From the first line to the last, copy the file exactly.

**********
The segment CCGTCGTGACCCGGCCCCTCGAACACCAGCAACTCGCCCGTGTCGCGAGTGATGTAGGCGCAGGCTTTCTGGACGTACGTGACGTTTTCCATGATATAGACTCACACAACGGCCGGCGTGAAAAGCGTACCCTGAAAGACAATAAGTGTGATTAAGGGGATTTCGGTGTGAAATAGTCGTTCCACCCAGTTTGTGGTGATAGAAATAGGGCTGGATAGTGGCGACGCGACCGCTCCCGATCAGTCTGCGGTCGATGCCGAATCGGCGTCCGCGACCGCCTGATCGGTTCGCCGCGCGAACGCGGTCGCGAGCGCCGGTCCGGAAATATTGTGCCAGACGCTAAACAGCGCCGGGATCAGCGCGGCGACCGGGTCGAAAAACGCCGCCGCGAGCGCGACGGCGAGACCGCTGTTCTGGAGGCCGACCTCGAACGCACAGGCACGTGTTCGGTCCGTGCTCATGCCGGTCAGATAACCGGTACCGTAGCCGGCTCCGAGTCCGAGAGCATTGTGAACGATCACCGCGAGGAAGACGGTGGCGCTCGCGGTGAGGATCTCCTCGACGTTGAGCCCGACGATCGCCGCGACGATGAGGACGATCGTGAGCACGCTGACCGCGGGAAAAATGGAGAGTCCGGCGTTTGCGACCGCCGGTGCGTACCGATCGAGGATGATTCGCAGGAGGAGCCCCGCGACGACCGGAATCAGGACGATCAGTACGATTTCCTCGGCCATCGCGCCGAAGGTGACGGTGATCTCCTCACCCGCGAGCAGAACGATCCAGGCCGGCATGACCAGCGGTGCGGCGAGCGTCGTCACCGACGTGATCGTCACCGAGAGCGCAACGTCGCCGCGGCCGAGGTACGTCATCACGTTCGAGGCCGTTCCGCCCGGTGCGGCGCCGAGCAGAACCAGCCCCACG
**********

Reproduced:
The segment CCGTCGTGACCCGGCCCCTCGAACACCAGCAACTCGCCCGTGTCGCGAGTGATGTAGGCGCAGGCTTTCTGGACGTACGTGACGTTTTCCATGATATAGACTCACACAACGGCCGGCGTGAAAAGCGTACCCTGAAAGACAATAAGTGTGATTAAGGGGATTTCGGTGTGAAATAGTCGTTCCACCCAGTTTGTGGTGATAGAAATAGGGCTGGATAGTGGCGACGCGACCGCTCCCGATCAGTCTGCGGTCGATGCCGAATCGGCGTCCGCGACCGCCTGATCGGTTCGCCGCGCGAACGCGGTCGCGAGCGCCGGTCCGGAAATATTGTGCCAGACGCTAAACAGCGCCGGGATCAGCGCGGCGACCGGGTCGAAAAACGCCGCCGCGAGCGCGACGGCGAGACCGCTGTTCTGGAGGCCGACCTCGAACGCACAGGCACGTGTTCGGTCCGTGCTCATGCCGGTCAGATAACCGGTACCGTAGCCGGCTCCGAGTCCGAGAGCATTGTGAACGATCACCGCGAGGAAGACGGTGGCGCTCGCGGTGAGGATCTCCTCGACGTTGAGCCCGACGATCGCCGCGACGATGAGGACGATCGTGAGCACGCTGACCGCGGGAAAAATGGAGAGTCCGGCGTTTGCGACCGCCGGTGCGTACCGATCGAGGATGATTCGCAGGAGGAGCCCCGCGACGACCGGAATCAGGACGATCAGTACGATTTCCTCGGCCATCGCGCCGAAGGTGACGGTGATCTCCTCACCCGCGAGCAGAACGATCCAGGCCGGCATGACCAGCGGTGCGGCGAGCGTCGTCACCGACGTGATCGTCACCGAGAGCGCAACGTCGCCGCGGCCGAGGTACGTCATCACGTTCGAGGCCGTTCCGCCCGGTGCGGCGCCGAGCAGAACCAGCCCCACG